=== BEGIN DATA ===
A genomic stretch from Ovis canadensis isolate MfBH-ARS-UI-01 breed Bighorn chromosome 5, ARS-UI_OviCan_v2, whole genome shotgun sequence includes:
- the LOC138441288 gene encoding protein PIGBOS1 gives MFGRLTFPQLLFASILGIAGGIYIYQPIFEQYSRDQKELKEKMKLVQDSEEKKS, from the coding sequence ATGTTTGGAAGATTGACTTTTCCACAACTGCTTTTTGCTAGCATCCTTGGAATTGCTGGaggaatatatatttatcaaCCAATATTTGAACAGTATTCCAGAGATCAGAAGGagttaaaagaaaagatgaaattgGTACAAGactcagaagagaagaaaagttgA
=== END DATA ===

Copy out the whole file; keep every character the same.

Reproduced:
A genomic stretch from Ovis canadensis isolate MfBH-ARS-UI-01 breed Bighorn chromosome 5, ARS-UI_OviCan_v2, whole genome shotgun sequence includes:
- the LOC138441288 gene encoding protein PIGBOS1 gives MFGRLTFPQLLFASILGIAGGIYIYQPIFEQYSRDQKELKEKMKLVQDSEEKKS, from the coding sequence ATGTTTGGAAGATTGACTTTTCCACAACTGCTTTTTGCTAGCATCCTTGGAATTGCTGGaggaatatatatttatcaaCCAATATTTGAACAGTATTCCAGAGATCAGAAGGagttaaaagaaaagatgaaattgGTACAAGactcagaagagaagaaaagttgA